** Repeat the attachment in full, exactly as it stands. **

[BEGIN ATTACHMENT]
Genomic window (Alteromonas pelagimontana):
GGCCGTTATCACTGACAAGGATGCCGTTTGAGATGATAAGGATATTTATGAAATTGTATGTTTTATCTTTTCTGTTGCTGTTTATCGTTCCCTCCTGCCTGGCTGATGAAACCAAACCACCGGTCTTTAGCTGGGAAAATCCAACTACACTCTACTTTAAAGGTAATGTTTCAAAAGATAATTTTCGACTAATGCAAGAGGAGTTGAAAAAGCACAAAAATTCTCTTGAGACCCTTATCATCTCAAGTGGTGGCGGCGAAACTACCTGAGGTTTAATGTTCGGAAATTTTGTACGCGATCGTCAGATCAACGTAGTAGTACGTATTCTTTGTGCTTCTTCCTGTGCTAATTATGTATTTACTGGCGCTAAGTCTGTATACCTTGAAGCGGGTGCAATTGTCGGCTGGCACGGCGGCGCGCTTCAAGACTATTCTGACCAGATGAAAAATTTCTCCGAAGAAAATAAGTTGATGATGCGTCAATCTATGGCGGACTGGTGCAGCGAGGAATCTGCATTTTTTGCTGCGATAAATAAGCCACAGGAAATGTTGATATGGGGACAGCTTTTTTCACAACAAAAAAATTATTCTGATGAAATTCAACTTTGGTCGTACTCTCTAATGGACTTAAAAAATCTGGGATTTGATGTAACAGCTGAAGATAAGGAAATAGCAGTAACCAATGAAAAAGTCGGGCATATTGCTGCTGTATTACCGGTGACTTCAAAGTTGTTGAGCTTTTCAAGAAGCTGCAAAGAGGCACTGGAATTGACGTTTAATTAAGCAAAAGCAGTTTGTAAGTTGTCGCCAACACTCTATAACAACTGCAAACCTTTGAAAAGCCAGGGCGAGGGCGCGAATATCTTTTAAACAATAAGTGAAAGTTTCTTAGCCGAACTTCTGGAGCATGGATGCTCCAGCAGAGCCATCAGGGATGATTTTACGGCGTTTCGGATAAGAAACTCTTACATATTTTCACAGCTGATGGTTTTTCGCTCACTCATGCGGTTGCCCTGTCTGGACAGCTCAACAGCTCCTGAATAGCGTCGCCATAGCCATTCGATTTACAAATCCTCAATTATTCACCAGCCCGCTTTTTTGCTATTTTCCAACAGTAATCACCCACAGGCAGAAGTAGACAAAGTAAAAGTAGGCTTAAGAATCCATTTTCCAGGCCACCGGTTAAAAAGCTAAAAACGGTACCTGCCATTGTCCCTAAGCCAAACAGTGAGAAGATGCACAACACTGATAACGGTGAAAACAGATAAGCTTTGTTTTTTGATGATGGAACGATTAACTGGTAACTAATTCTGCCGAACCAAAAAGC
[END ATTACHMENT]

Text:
Genomic window (Alteromonas pelagimontana):
GGCCGTTATCACTGACAAGGATGCCGTTTGAGATGATAAGGATATTTATGAAATTGTATGTTTTATCTTTTCTGTTGCTGTTTATCGTTCCCTCCTGCCTGGCTGATGAAACCAAACCACCGGTCTTTAGCTGGGAAAATCCAACTACACTCTACTTTAAAGGTAATGTTTCAAAAGATAATTTTCGACTAATGCAAGAGGAGTTGAAAAAGCACAAAAATTCTCTTGAGACCCTTATCATCTCAAGTGGTGGCGGCGAAACTACCTGAGGTTTAATGTTCGGAAATTTTGTACGCGATCGTCAGATCAACGTAGTAGTACGTATTCTTTGTGCTTCTTCCTGTGCTAATTATGTATTTACTGGCGCTAAGTCTGTATACCTTGAAGCGGGTGCAATTGTCGGCTGGCACGGCGGCGCGCTTCAAGACTATTCTGACCAGATGAAAAATTTCTCCGAAGAAAATAAGTTGATGATGCGTCAATCTATGGCGGACTGGTGCAGCGAGGAATCTGCATTTTTTGCTGCGATAAATAAGCCACAGGAAATGTTGATATGGGGACAGCTTTTTTCACAACAAAAAAATTATTCTGATGAAATTCAACTTTGGTCGTACTCTCTAATGGACTTAAAAAATCTGGGATTTGATGTAACAGCTGAAGATAAGGAAATAGCAGTAACCAATGAAAAAGTCGGGCATATTGCTGCTGTATTACCGGTGACTTCAAAGTTGTTGAGCTTTTCAAGAAGCTGCAAAGAGGCACTGGAATTGACGTTTAATTAAGCAAAAGCAGTTTGTAAGTTGTCGCCAACACTCTATAACAACTGCAAACCTTTGAAAAGCCAGGGCGAGGGCGCGAATATCTTTTAAACAATAAGTGAAAGTTTCTTAGCCGAACTTCTGGAGCATGGATGCTCCAGCAGAGCCATCAGGGATGATTTTACGGCGTTTCGGATAAGAAACTCTTACATATTTTCACAGCTGATGGTTTTTCGCTCACTCATGCGGTTGCCCTGTCTGGACAGCTCAACAGCTCCTGAATAGCGTCGCCATAGCCATTCGATTTACAAATCCTCAATTATTCACCAGCCCGCTTTTTTGCTATTTTCCAACAGTAATCACCCACAGGCAGAAGTAGACAAAGTAAAAGTAGGCTTAAGAATCCATTTTCCAGGCCACCGGTTAAAAAGCTAAAAACGGTACCTGCCATTGTCCCTAAGCCAAACAGTGAGAAGATGCACAACACTGATAACGGTGAAAACAGATAAGCTTTGTTTTTTGATGATGGAACGATTAACTGGTAACTAATTCTGCCGAACCAAAAAGC